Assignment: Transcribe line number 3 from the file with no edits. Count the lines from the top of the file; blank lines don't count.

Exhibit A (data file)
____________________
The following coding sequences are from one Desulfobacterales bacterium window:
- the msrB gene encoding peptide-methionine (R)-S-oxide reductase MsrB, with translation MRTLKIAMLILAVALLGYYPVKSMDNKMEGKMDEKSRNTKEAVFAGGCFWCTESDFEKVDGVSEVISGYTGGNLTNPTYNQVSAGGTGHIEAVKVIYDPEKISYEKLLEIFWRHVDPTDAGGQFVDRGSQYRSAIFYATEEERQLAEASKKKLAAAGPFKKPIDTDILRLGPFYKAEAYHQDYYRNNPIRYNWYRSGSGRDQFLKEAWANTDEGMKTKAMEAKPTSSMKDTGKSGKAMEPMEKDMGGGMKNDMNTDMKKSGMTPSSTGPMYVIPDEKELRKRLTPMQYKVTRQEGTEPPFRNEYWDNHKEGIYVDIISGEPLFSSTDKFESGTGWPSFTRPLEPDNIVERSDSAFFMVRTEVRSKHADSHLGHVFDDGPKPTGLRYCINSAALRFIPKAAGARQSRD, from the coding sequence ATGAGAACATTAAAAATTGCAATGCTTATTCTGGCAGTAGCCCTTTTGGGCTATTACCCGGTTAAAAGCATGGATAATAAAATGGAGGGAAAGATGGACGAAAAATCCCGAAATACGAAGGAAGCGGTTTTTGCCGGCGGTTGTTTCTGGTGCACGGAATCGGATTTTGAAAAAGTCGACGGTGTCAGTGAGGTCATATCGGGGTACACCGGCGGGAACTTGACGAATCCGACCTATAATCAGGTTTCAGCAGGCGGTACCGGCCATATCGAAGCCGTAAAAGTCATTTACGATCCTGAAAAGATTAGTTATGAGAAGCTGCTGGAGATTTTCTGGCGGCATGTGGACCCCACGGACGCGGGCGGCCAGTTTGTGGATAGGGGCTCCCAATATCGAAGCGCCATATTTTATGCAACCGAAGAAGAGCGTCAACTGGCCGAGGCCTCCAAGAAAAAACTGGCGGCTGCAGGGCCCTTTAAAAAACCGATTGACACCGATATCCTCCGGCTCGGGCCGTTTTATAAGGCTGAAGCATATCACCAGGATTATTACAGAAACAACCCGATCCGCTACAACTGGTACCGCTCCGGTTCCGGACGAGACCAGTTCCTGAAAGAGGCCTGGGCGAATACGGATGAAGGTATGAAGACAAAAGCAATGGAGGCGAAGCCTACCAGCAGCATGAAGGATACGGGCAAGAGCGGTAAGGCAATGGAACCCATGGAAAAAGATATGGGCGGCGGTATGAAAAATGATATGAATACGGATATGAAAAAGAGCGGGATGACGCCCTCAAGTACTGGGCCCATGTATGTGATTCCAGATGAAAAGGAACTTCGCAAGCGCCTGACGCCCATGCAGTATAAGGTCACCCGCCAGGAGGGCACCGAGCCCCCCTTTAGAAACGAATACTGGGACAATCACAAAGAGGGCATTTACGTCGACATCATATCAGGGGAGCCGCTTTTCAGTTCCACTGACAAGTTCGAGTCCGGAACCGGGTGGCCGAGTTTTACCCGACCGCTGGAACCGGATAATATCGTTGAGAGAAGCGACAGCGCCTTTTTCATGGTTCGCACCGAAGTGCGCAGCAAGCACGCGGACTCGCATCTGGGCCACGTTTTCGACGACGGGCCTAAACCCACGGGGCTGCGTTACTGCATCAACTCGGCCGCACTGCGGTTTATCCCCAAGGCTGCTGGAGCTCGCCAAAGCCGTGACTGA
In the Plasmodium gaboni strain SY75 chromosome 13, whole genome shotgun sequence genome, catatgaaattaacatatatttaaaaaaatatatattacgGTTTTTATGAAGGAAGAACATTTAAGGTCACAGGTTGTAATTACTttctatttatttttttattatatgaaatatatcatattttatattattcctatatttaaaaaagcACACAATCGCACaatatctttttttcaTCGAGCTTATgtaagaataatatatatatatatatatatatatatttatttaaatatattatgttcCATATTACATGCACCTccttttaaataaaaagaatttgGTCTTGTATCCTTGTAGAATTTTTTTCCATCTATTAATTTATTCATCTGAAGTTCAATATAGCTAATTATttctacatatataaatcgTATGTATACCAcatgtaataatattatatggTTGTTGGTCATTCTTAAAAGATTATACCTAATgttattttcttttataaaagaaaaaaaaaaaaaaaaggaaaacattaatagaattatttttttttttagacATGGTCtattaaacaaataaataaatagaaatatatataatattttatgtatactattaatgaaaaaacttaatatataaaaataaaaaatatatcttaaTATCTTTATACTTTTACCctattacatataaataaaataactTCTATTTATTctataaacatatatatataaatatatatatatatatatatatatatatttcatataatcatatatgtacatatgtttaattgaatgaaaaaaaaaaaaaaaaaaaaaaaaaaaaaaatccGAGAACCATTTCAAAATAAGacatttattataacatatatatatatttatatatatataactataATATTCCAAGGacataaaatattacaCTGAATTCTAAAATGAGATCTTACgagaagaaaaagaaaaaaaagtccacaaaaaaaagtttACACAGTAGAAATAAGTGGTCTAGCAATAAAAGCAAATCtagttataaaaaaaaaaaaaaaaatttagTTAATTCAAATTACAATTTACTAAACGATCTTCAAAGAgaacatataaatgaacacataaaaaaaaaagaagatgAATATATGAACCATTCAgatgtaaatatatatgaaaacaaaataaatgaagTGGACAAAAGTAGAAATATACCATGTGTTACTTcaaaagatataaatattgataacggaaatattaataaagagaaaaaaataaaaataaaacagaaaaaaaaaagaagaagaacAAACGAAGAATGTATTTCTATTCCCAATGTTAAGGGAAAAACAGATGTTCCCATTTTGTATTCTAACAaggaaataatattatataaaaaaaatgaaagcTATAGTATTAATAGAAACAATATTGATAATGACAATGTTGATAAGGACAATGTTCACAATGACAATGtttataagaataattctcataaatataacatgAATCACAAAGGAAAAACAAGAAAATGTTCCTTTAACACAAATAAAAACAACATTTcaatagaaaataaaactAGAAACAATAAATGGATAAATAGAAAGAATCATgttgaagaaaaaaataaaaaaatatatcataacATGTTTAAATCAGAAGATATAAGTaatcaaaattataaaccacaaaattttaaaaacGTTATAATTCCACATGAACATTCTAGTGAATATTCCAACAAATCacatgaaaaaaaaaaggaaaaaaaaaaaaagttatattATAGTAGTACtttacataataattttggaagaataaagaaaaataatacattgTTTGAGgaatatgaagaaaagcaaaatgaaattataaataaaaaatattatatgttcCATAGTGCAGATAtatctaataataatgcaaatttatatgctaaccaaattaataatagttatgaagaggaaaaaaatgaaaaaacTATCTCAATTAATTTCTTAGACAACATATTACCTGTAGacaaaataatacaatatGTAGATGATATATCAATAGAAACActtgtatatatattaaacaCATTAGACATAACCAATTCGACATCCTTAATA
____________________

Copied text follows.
In the Plasmodium gaboni strain SY75 chromosome 13, whole genome shotgun sequence genome, catatgaaattaacatatatttaaaaaaatatatattacgGTTTTTATGAAGGAAGAACATTTAAGGTCACAGGTTGTAATTACTttctatttatttttttattatatgaaatatatcatattttatattattcctatatttaaaaaagcACACAATCGCACaatatctttttttcaTCGAGCTTATgtaagaataatatatatatatatatatatatatatttatttaaatatattatgttcCATATTACATGCACCTccttttaaataaaaagaatttgGTCTTGTATCCTTGTAGAATTTTTTTCCATCTATTAATTTATTCATCTGAAGTTCAATATAGCTAATTATttctacatatataaatcgTATGTATACCAcatgtaataatattatatggTTGTTGGTCATTCTTAAAAGATTATACCTAATgttattttcttttataaaagaaaaaaaaaaaaaaaaggaaaacattaatagaattatttttttttttagacATGGTCtattaaacaaataaataaatagaaatatatataatattttatgtatactattaatgaaaaaacttaatatataaaaataaaaaatatatcttaaTATCTTTATACTTTTACCctattacatataaataaaataactTCTATTTATTctataaacatatatatataaatatatatatatatatatatatatatatttcatataatcatatatgtacatatgtttaattgaatgaaaaaaaaaaaaaaaaaaaaaaaaaaaaaaatccGAGAACCATTTCAAAATAAGacatttattataacatatatatatatttatatatatataactataATATTCCAAGGacataaaatattacaCTGAATTCTAAAATGAGATCTTACgagaagaaaaagaaaaaaaagtccacaaaaaaaagtttACACAGTAGAAATAAGTGGTCTAGCAATAAAAGCAAATCtagttataaaaaaaaaaaaaaaaatttagTTAATTCAAATTACAATTTACTAAACGATCTTCAAAGAgaacatataaatgaacacataaaaaaaaaagaagatgAATATATGAACCATTCAgatgtaaatatatatgaaaacaaaataaatgaagTGGACAAAAGTAGAAATATACCATGTGTTACTTcaaaagatataaatattgataacggaaatattaataaagagaaaaaaataaaaataaaacagaaaaaaaaaagaagaagaacAAACGAAGAATGTATTTCTATTCCCAATGTTAAGGGAAAAACAGATGTTCCCATTTTGTATTCTAACAaggaaataatattatataaaaaaaatgaaagcTATAGTATTAATAGAAACAATATTGATAATGACAATGTTGATAAGGACAATGTTCACAATGACAATGtttataagaataattctcataaatataacatgAATCACAAAGGAAAAACAAGAAAATGTTCCTTTAACACAAATAAAAACAACATTTcaatagaaaataaaactAGAAACAATAAATGGATAAATAGAAAGAATCATgttgaagaaaaaaataaaaaaatatatcataacATGTTTAAATCAGAAGATATAAGTaatcaaaattataaaccacaaaattttaaaaacGTTATAATTCCACATGAACATTCTAGTGAATATTCCAACAAATCacatgaaaaaaaaaaggaaaaaaaaaaaaagttatattATAGTAGTACtttacataataattttggaagaataaagaaaaataatacattgTTTGAGgaatatgaagaaaagcaaaatgaaattataaataaaaaatattatatgttcCATAGTGCAGATAtatctaataataatgcaaatttatatgctaaccaaattaataatagttatgaagaggaaaaaaatgaaaaaacTATCTCAATTAATTTCTTAGACAACATATTACCTGTAGacaaaataatacaatatGTAGATGATATATCAATAGAAACActtgtatatatattaaacaCATTAGACATAACCAATTCGACATCCTTAATA